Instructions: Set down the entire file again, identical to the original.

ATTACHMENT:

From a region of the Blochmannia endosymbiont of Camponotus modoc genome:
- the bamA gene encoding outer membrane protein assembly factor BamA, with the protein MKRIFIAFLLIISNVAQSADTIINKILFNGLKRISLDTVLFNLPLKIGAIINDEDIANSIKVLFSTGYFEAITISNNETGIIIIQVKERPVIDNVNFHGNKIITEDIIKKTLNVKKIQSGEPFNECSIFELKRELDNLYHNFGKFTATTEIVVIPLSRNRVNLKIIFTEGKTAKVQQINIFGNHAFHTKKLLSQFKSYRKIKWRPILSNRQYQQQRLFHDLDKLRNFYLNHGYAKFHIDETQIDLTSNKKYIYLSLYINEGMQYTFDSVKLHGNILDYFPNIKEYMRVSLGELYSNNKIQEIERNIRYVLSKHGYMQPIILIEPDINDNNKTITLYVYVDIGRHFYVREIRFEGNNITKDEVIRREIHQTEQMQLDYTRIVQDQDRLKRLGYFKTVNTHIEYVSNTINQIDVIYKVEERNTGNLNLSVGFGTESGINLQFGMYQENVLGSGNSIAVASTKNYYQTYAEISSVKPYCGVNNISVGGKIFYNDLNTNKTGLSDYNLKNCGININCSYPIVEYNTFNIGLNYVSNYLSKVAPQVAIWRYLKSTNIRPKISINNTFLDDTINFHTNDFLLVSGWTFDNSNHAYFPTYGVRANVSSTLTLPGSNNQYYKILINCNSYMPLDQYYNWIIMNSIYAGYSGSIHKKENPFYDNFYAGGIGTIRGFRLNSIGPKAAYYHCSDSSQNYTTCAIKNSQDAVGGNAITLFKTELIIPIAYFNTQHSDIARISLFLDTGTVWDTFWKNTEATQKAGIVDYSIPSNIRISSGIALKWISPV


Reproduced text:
From a region of the Blochmannia endosymbiont of Camponotus modoc genome:
- the bamA gene encoding outer membrane protein assembly factor BamA, with the protein MKRIFIAFLLIISNVAQSADTIINKILFNGLKRISLDTVLFNLPLKIGAIINDEDIANSIKVLFSTGYFEAITISNNETGIIIIQVKERPVIDNVNFHGNKIITEDIIKKTLNVKKIQSGEPFNECSIFELKRELDNLYHNFGKFTATTEIVVIPLSRNRVNLKIIFTEGKTAKVQQINIFGNHAFHTKKLLSQFKSYRKIKWRPILSNRQYQQQRLFHDLDKLRNFYLNHGYAKFHIDETQIDLTSNKKYIYLSLYINEGMQYTFDSVKLHGNILDYFPNIKEYMRVSLGELYSNNKIQEIERNIRYVLSKHGYMQPIILIEPDINDNNKTITLYVYVDIGRHFYVREIRFEGNNITKDEVIRREIHQTEQMQLDYTRIVQDQDRLKRLGYFKTVNTHIEYVSNTINQIDVIYKVEERNTGNLNLSVGFGTESGINLQFGMYQENVLGSGNSIAVASTKNYYQTYAEISSVKPYCGVNNISVGGKIFYNDLNTNKTGLSDYNLKNCGININCSYPIVEYNTFNIGLNYVSNYLSKVAPQVAIWRYLKSTNIRPKISINNTFLDDTINFHTNDFLLVSGWTFDNSNHAYFPTYGVRANVSSTLTLPGSNNQYYKILINCNSYMPLDQYYNWIIMNSIYAGYSGSIHKKENPFYDNFYAGGIGTIRGFRLNSIGPKAAYYHCSDSSQNYTTCAIKNSQDAVGGNAITLFKTELIIPIAYFNTQHSDIARISLFLDTGTVWDTFWKNTEATQKAGIVDYSIPSNIRISSGIALKWISPV